War of the Rebellion: Serial 125 Page 0754 CORRESPONDENCE, ETC.

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In reply I beg leave to say that under the law the case made by the memorialist does not entitle the citizens of Monona County to exemption. The persons who are exempt from liability to draft are specifically named in the enrollment act and its amendments, and "none others are exempt."

The question as to what organization or particular duty these persons will be assigned after they have entered the military service is one for the consideration of the commander-in-chief.

I have the honor to be, sir, very respectfully, your obedient servant,

JAS. B. FRY,

Provost-Marshal-General.

GENERAL ORDERS, WAR DEPT., ADJT. GENERAL'S OFFICE, Numbers 266.

Washington, October 4, 1864.

The allowance for clothing for each year to each soldier of the Regular Army during his enlistment of three years will be the exact proportion laid down for each of the first three years in General Orders, Numbers 220, War Department, Adjutant-General's Office, July 1, 1864, and not the ratio of one-fifth the full five-year allowance.

By order of the Secretary of War:

E. D. TOWNSEND,

Assistant Adjutant-General.

ADJUTANT-GENERAL'S OFFICE,

October 4, 1864 - 9.25 a. m.

Major-General HOOKER,

Commanding Northern Department, Columbus, Ohio:

Brevet Major-General Hovey telegraphs the following from Indianapolis at 9.50 p. m. the 2nd instant:

Have just received a telegram informing me of an outbreak in Orange and Crawford Counties, two of the most inaccessible portions of the State. Shall need horses to suppress it. Can I use the Government horses now here in the hands of the quartermaster? We must have some cavalry to enforce the draft. There is said to be about 500 men in Brownstown, Crawford County, robbing and resisting the draft.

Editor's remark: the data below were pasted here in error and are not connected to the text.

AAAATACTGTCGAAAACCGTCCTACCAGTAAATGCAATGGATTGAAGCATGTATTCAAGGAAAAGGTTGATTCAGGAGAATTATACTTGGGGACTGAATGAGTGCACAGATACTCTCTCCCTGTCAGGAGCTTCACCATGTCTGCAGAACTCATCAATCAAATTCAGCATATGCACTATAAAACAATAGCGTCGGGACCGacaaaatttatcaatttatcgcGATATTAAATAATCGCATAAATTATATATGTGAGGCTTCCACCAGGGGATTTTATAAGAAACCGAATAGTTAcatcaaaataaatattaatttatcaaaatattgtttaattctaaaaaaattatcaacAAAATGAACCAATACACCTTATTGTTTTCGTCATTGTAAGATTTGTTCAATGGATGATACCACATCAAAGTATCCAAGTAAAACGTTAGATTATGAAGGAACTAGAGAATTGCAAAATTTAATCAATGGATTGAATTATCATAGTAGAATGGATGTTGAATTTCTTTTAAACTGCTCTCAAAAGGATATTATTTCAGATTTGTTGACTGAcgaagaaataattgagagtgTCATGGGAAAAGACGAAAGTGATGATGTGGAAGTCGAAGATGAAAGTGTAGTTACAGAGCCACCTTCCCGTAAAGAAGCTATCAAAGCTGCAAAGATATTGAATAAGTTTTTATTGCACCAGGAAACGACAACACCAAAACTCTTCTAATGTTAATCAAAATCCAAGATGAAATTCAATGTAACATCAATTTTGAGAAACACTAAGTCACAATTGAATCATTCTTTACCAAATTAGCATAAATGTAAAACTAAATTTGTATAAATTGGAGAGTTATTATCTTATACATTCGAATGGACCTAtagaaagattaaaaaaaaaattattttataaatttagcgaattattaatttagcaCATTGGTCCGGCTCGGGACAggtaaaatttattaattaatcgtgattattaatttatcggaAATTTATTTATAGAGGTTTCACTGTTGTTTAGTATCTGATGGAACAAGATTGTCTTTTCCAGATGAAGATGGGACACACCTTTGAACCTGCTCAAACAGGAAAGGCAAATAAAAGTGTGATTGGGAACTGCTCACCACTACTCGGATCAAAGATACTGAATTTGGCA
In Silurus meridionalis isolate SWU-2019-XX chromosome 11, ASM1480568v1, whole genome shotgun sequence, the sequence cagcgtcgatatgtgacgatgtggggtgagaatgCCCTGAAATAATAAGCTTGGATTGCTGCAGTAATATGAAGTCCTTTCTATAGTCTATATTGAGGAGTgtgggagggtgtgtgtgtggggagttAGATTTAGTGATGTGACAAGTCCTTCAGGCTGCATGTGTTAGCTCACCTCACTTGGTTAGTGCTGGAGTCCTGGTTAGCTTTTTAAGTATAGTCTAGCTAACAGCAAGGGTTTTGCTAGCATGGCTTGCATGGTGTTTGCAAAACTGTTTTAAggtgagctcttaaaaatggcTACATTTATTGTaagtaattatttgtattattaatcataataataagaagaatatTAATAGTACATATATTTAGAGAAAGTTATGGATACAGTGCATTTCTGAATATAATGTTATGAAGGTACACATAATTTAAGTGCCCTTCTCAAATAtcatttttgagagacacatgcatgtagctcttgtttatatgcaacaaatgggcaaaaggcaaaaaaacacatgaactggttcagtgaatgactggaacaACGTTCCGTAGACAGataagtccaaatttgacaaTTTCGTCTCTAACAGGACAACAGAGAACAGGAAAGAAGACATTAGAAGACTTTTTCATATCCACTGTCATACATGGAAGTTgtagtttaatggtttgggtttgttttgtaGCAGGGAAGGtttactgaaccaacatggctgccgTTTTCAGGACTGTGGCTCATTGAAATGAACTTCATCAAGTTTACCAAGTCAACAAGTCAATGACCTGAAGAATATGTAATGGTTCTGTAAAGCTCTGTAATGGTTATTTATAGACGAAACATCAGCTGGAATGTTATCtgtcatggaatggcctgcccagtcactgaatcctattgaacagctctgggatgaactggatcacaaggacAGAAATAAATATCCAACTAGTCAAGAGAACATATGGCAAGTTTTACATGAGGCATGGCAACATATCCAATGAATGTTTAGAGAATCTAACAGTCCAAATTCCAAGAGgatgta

The Secretary of War has directed that the above be sent you, and that you go at once to Indianapolis and give proper orders. General Hovey has been told to report to you for his orders in the case. Acknowledge receipt.

E. D. TOWNSEND,

Assistant Adjutant-General.

INDIANAPOLIS, October 4, 1864.

Brigadier-General FRY:

Desertions by drafted men are so numerous, and dissatisfaction so general among those who have to take the places of deserters, it is important politically that when a deserter is arrested, examined, and accepted, one man who has been compelled to take the place of a deserter should be released. The man to be released to be designated by the person arresting the deserter. Copperheads desert and Union men take their places.

J. G. JONES,

Colonel and Acting Assistant Provost-Marshal-General.